Pinned for your storytelling pleasure, a roundup of recent great reads, vids, tips, etc.:
In case you missed it, Part 1: Gay Talese and Elon Green annihilated Storyboard traffic records this week with their critically acclaimed annotation of “Frank Sinatra Has a Cold,” the latest installment of our Annotation Tuesday! series. And in the archive: annotations with writers including Mary Roach, Amy Wallace, Jon Franklin, Ben Ehrenreich, Pamela Colloff and Eli Saslow, with more to come.
ICYMI, Part 2: We went live last week with Storyboard 75: The Big Book of Narrative, a compendium of storytelling tips, essays, reading recommendations and more, from legends, innovators and masters of the craft. Revisit the difference between a news feature and a true narrative. Learn how to write scenes, to develop story characters, to self-edit, to incorporate sound into your storytelling. Or, just grab some inspiration. Here’s Pulitzer winner Richard Rhodes (No. 82): “If you learn to write, learn to write well, learn to make people and events come alive in words whether fictionally or veritably. You will always have work, and it will be the best kind of work, work that uses, work that demands everything you’ve got. Who could ask for more?”
Recommended reading, watching, listening, etc.:
—Twitter’s Andrew Fitzgerald, who works on new ways for Twitter and journalists to collaborate, talks radio roots and evolving forms of storytelling, for TED.com.
—Jeanne Marie Laskas goes deep for GQ at the Pee Wee Super Bowl, with a piece that furthers her contributions to the national inquiry into football and brain injury.
—Rachel Kaadzi Ghansah goes searching for Dave Chappelle, for The Believer.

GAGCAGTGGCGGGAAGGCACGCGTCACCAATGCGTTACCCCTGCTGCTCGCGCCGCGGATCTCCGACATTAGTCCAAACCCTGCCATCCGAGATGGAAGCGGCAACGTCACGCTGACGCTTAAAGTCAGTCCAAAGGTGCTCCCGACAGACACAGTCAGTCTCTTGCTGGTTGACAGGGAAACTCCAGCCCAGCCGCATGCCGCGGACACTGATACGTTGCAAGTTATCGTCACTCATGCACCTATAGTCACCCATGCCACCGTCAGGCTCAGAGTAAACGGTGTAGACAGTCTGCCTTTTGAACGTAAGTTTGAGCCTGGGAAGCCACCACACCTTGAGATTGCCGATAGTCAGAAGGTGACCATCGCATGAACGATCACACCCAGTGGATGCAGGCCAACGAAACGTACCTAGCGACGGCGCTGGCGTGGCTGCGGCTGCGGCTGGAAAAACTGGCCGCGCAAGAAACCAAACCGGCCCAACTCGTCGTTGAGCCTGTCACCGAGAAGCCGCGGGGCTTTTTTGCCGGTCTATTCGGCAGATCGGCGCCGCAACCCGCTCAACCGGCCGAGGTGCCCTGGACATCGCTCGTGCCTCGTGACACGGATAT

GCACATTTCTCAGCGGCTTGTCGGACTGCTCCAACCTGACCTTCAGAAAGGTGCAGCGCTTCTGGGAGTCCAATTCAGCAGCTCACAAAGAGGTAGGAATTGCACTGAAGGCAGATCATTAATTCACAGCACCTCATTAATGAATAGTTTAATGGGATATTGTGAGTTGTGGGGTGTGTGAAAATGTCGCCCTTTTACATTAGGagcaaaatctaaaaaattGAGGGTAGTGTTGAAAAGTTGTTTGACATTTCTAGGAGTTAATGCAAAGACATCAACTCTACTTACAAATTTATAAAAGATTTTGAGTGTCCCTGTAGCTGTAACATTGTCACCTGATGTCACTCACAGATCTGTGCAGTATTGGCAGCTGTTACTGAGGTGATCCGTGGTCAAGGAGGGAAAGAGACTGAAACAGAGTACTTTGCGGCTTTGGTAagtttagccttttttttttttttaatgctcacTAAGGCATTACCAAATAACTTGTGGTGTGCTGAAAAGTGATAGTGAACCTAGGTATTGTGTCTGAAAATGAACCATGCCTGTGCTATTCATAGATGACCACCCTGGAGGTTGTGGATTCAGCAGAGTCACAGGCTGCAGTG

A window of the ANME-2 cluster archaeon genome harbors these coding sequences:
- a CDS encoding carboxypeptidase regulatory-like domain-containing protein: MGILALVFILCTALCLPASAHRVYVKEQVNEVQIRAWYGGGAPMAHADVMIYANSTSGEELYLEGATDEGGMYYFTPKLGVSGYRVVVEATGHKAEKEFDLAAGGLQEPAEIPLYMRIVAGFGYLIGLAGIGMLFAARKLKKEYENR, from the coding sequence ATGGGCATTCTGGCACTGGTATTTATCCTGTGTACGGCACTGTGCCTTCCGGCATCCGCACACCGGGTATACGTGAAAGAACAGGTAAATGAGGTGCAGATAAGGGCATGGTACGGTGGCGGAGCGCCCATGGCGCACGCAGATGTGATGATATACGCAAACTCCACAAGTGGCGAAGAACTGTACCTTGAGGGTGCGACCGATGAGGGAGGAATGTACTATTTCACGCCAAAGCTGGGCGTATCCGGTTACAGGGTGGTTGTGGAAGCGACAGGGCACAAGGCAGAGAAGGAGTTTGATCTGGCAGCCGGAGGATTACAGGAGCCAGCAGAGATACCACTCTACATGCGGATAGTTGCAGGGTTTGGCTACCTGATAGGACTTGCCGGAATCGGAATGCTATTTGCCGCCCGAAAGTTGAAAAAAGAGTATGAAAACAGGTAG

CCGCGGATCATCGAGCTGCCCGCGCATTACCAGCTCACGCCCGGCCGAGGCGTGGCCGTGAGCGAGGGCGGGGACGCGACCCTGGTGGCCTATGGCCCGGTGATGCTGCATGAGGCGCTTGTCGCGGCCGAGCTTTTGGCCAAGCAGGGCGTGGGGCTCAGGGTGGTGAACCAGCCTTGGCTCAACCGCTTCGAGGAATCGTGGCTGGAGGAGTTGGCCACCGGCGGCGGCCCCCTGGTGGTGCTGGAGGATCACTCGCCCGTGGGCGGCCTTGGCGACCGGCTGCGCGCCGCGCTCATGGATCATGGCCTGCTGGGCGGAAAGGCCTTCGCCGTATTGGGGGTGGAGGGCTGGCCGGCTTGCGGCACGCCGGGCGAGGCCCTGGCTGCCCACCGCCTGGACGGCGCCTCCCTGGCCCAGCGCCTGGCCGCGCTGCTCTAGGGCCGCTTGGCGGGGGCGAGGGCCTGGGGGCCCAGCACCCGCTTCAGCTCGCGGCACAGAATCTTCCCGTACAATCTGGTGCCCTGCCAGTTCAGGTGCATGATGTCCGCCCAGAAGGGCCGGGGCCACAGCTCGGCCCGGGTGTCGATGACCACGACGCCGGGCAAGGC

—Mary Pilon and the New York Times multimedia narrative team tell the story of a cage fighter, with audio narration by the Boardwalk Empire actor Bobby Cannavale.
—Susan Dominus watches Daniel Radcliffe try to make Harry Potter disappear, for the New York Times magazine.
—Wells Tower tracks that weird Elvis-ricin-Mensa-body-parts story out of Tupelo, Miss., for GQ.
—Brooke Borel does a slightly different take on bodies donated to science, for Aeon magazine.
—Jeff Sharlet profiles Harry Belafonte for VQR.
—Bill Wasik, editor of the Harper’s anthology Submersion Journalism, talks first-person depth and undercover reporting with Ted Conover, Brooke Kroeger, Jeff Sharlet and others at NYU. (video, 2008)
—Chris Jones ticktocks the flight out of Dallas in the hours after John F. Kennedy’s assassination, for Esquire.
—“I wish I hadn’t thought I had to be so smart,” Tampa Bay Times reporter Lane DeGregory writes in “Letter to a Young Journalist.”
—“Watching is one of the most under-used tools in reporting. It involves silence,” says the Washington Post’s Anne Hull, in tips culled from an appearance at the former Nieman Narrative Journalism Conference.
—“Stop being boring,” writes Buzzfeed in the one useful item on its “Most Honest ‘10 Rules for Writers’” list. (Okay, the one about exclamation points is pretty good, too.)
—“The most important (thing) is to be locked down in the process,” the longtime columnist and novelist Carl Hiaasen says, on developing strong work habits, in Fast Company’s “5 Creative Tips from Carl Hiaasen, Florida’s Cleverest Chronicler.”
For past installments from the Pinned series go here.